The girl had been taken to a home for the night while the case was proceeding. “An officer came the following morning and told me: ‘by the way that little girl, is not just a girl. She has both sex organs’.” That was the call for Teresia to educate herself about intersex. She remembers that the girl was very withdrawn and this profoundly moved her.
“As a parent I wondered what one could do about this. It was an issue. Society is generally heterosexual and if you are outside that norm, your other rights could be denied. What struck me was that intersex persons are outside (the norm) and are not even mentioned in the Constitution.”
What Teresia did not know was that muted debate on intersex persons had began much earlier. The case of Richard Muasya Mwanzia came to her attention.
He had been arrested in 2008, accused by a neighbour of robbery. Mwanzia had been held at a police station in Kitui overnight. It was here that it was discovered he had two sex organs. He had been held with male prisoners and had appealed that his fundamental rights had been breached. Over the last five years, Teresia has come across a litany of information and contacts of people willing to come forward and confess their intersex status. And then it struck her, the problem was bigger than she may have imagined. So many questions confronted her. How did these individuals survive in a society that viewed them with suspicion and grouped them together with gays and lesbians ?
“I was struck from the Mwanzia judgment that we do not have statistics on intersex for us to justify that these people have rights? I had not met Mwanzia but I knew about this child, and I knew she has special needs. That her parents kept her top secret because the rest of society looks at it as something strange.”
In Mwanzia’s judgment, the court recognised that intersex was rare, but Teresia wonders what the numerical threshold should be for people to be legally recognised.
“Is it a disability issue or where do we draw the line? Where do we place intersex?,” wonders Teresia. Ambiguous genitalia, the medical term for intersex, is challenging the norm of the Kenyan society as more people in this condition step forward. Audrey Mbugua, a transgender activist who has been involved in lifting the veil and helping parents and intersex children to come out and get assistance, says many parents are not prepared when their child is born with both sex organs.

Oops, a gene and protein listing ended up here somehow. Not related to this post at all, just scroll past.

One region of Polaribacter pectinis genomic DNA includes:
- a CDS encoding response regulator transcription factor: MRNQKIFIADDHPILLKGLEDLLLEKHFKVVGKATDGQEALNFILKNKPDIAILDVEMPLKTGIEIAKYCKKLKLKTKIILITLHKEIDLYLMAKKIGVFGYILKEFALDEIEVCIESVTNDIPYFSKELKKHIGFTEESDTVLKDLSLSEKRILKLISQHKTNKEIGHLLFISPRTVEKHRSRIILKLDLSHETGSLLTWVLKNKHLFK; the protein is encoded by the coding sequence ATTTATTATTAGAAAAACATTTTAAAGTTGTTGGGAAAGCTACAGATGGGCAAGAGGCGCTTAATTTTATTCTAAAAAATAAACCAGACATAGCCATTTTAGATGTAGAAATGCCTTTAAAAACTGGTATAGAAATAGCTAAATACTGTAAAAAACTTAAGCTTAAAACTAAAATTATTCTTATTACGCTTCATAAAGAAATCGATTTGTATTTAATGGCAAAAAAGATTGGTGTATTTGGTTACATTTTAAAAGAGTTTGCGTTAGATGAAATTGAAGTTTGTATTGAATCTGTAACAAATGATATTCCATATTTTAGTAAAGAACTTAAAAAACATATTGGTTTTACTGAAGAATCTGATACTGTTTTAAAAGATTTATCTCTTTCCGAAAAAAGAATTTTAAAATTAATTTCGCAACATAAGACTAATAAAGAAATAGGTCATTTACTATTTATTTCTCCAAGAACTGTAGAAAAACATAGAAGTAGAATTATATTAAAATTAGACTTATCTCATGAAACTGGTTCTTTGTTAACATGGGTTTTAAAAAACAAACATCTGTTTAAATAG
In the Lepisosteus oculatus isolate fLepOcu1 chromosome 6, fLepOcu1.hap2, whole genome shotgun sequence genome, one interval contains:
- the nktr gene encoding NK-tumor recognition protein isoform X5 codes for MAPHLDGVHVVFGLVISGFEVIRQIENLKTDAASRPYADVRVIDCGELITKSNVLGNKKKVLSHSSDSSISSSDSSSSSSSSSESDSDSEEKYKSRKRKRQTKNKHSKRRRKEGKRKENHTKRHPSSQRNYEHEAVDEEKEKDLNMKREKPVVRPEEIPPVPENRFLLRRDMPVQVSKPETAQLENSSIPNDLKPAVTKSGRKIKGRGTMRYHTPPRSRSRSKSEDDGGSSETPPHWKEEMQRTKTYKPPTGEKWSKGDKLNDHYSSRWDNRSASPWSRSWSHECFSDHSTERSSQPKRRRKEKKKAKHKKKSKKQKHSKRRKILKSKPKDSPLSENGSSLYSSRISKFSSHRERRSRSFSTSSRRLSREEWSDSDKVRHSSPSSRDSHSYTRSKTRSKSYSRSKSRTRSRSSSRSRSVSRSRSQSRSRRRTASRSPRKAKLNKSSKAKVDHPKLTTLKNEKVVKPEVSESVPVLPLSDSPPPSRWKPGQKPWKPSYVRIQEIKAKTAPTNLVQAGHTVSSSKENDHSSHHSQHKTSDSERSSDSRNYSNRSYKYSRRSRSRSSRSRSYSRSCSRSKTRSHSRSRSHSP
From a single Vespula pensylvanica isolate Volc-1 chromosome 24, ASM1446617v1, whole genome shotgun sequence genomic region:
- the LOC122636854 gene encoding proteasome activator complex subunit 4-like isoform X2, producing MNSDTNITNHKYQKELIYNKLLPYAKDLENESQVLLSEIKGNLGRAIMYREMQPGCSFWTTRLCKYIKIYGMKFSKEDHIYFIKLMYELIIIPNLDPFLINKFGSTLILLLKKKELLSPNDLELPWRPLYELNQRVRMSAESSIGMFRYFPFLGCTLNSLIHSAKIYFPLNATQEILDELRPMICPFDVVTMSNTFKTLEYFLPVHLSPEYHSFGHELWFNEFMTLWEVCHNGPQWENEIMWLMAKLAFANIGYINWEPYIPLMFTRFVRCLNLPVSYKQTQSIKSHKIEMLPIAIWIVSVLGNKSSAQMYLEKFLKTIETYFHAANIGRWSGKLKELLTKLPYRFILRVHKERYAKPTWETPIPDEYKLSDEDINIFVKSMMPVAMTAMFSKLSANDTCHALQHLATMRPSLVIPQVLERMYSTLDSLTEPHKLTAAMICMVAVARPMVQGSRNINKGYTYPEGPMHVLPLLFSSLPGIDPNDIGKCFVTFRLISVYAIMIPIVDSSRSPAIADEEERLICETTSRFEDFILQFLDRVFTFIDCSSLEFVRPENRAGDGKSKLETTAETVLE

Charles Kanjama, a lawyer and a member of the Kenya Christian Fellowship of Lawyers, says Kenya is sliding into the danger of recognising a third gender.
He compares it to other choices that humans don’t make on inception. “We don’t choose our gender, our ethnicity, our parents or where we are born. Why should we suddenly be given the opportunity to choose our gender?”
Kanjama argues that the one issue there is no debate about, especially among Christians, is that there are only two genders. Period. And he is appalled that parents now want to have a choice to tick either male or female on the child’s birth certificate.
“What we have are cases of gender ambiguity disorder which is purely biological and which can be detected immediately at birth and corrected accordingly,” he says.
What Kanjama is against is parents waiting for the child to grow up before deciding which gender to adopt, something he equates to child abuse. He is a strong advocate of medical intervention to correct the disorder soon after birth and would like to see a legal protocol developed that removes the grey area between intersex at birth and the period that allows the child to grow up without a defined gender. But Teresia believes that an intersex child should be allowed to grow up to allow for a clear definition of gender. She says Kenya can no longer avoid the issue.